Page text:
The Beginner’s Guide to Wildlife Photography


If there is one thing that all wildlife tourists never forget to pack it is a good camera and accessories so that they are able to capture images that will serve to keep fresh the memories of an once-in-a-lifetime trip. Being able to shoot the animals in their natural habitats is in itself a wonderful experience, and the results can get you bragging rights back home. Unfortunately, since wild animals are extremely shy and elusive at the best of times, it can prove to be very difficult to compose a shot that captures the essence of what you have actually seen. Some tips for beginners that they can peruse and practice so that they are able to bring back an album full of exquisite memories:

Get Up and Close

While this suggestion may seem to be obvious, you need to appreciate that proximity to the subject is the single-most important factor influencing the quality of your photographs. While you need to maneuver yourself to a spot that is as close as possible, in real life safaris it may not always be possible to approach wild animals that are extremely shy or aggressive. You should always pay heed to your guide and follow all applicable national park rules when you go for Zion National Park UTV tours.

A situation where the most interesting animal will invariably be the least accessible is not uncommon. The only way out is to use a telephoto lens. While these lenses are available in an assortment of focal lengths and prices, try and pick one that is, at least, 250mm. Try to get the longest one that your budget permits as with a powerful lens you improve your ability to capture more details, especially of the animal’s expressions.

Take Advantage of the Light

The next most important thing after the distance is light. As a rule, you will need to depend upon natural light to illuminate your subject. This is because usually the animal will be too far for a flash to have an effect, and, more importantly, a camera flash disturbs animals and can cause them to behave unpredictably. Unless you have special permission that is usually reserved for special wildlife photography units, it is unlawful to use a flash to photograph wild animals in game reserves.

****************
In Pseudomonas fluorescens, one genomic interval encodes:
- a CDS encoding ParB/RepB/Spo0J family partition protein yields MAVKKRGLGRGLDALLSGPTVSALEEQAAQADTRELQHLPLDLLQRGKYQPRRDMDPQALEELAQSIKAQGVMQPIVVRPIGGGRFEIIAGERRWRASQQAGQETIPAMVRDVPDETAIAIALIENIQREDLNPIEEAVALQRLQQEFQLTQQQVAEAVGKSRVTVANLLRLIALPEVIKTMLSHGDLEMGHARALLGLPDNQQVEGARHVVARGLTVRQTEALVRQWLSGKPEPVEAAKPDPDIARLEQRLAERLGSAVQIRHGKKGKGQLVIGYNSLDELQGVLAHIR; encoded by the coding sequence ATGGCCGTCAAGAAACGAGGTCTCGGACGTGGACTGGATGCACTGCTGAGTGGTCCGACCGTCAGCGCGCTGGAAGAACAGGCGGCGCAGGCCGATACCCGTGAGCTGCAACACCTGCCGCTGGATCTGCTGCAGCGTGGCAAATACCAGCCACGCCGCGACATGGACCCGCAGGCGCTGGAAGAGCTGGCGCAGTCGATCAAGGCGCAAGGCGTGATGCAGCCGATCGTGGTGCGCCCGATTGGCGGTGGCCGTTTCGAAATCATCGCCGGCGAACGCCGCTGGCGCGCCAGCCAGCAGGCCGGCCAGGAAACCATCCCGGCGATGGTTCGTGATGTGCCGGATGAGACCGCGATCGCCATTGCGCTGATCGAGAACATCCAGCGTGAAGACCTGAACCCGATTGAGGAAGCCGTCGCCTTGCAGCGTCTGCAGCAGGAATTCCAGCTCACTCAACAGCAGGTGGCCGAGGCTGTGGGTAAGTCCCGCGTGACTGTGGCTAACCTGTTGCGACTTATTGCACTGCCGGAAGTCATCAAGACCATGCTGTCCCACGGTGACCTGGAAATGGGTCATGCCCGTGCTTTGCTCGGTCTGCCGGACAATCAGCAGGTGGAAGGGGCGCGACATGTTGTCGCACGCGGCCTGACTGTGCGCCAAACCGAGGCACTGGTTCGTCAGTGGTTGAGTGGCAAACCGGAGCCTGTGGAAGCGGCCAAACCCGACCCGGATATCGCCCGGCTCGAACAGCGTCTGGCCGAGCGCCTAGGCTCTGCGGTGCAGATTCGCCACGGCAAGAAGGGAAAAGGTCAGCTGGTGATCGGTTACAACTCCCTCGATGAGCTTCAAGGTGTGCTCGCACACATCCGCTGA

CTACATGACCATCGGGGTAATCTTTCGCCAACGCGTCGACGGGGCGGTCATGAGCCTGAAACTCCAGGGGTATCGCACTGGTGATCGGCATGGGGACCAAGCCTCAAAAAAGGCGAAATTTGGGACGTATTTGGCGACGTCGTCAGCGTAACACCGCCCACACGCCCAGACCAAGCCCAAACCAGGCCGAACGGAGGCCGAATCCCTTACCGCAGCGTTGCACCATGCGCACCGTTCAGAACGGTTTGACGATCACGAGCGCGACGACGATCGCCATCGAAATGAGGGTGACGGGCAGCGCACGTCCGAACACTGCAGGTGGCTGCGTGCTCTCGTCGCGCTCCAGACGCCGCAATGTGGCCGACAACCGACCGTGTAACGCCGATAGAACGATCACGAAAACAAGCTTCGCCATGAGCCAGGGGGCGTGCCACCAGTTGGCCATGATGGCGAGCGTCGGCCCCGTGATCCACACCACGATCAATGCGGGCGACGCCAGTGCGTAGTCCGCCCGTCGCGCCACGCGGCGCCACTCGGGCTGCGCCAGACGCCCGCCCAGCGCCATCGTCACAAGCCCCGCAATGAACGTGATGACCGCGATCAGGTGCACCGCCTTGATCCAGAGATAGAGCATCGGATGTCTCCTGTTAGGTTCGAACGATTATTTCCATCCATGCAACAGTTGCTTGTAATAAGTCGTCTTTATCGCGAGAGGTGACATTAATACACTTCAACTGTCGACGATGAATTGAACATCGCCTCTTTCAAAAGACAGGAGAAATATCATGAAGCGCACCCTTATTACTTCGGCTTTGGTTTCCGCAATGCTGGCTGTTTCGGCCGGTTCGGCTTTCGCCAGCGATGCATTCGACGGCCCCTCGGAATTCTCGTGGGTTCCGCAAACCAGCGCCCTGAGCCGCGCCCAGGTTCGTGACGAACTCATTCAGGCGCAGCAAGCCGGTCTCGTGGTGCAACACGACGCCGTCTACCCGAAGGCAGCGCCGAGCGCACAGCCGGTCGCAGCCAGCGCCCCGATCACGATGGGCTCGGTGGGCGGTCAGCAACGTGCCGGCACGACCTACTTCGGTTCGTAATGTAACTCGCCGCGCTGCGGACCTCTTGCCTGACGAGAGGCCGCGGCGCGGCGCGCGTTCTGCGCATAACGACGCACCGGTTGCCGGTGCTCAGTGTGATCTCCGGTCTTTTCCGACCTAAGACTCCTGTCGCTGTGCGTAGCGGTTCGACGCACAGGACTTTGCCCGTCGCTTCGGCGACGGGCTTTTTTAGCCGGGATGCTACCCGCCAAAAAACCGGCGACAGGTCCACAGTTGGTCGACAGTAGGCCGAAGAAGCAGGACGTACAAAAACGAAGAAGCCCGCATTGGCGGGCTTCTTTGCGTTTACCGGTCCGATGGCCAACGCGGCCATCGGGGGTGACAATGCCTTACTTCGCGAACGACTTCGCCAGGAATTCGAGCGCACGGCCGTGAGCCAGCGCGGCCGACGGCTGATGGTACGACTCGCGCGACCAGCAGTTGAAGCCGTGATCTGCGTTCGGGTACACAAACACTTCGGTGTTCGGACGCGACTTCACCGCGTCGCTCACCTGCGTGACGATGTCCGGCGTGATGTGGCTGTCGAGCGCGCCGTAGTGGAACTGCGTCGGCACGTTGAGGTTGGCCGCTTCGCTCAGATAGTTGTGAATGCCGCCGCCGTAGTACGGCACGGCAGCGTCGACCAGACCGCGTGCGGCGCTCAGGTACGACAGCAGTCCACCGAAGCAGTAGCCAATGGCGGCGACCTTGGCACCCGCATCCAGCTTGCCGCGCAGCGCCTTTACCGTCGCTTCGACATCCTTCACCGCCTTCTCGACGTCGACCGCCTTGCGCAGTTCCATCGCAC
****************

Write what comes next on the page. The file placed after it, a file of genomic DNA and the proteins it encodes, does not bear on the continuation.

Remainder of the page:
For best effect, ensure that the sun is behind you so that the sunlight falls on the animal to the extent possible. By doing this you will be able to capture a greater detail of the animal’s features. While all vehicle drivers in the reserve are aware of this requirement it will not harm you to remind them of your objective.

Let the Eyes Talk

Of all the animal photos that are shot by professionals as well as amateurs there’s nothing more captivating than close-ups of the faces; especially the ones that seem to peer deep into the eyes as if reading the very soul of the animal itself. You can make your wildlife photography exceptional by trying to get shots of the animal’s eyes. Not only do you need to be extremely patient because these shots can only be taken when the animal is looking towards you but also have the proper telephoto lens that will allow you to compose the perfect shots.

Shoot Fast on the First Sighting

Since animal sightings are at best completely unpredictable, it is best that you use fast shutter speeds to get your first set of shots. With this technique, at least, you will have some shots to display even if you never encounter that animal again during your trip. Rather than missing the opportunity altogether, it is worthwhile adding a little bit more ISO to avoid blurred pictures. If you see that the animal is at ease and does not want to flee the scene, you can shoot more photos, this time taking care to compose and optimize the frames.

Author Bio: Meredith Hanmer is an amateur wildlife photographer who has won a number of awards for her photographs of animals at play. Her photo-feature on wildlife seen on Zion National Park UTV tours has been widely acclaimed.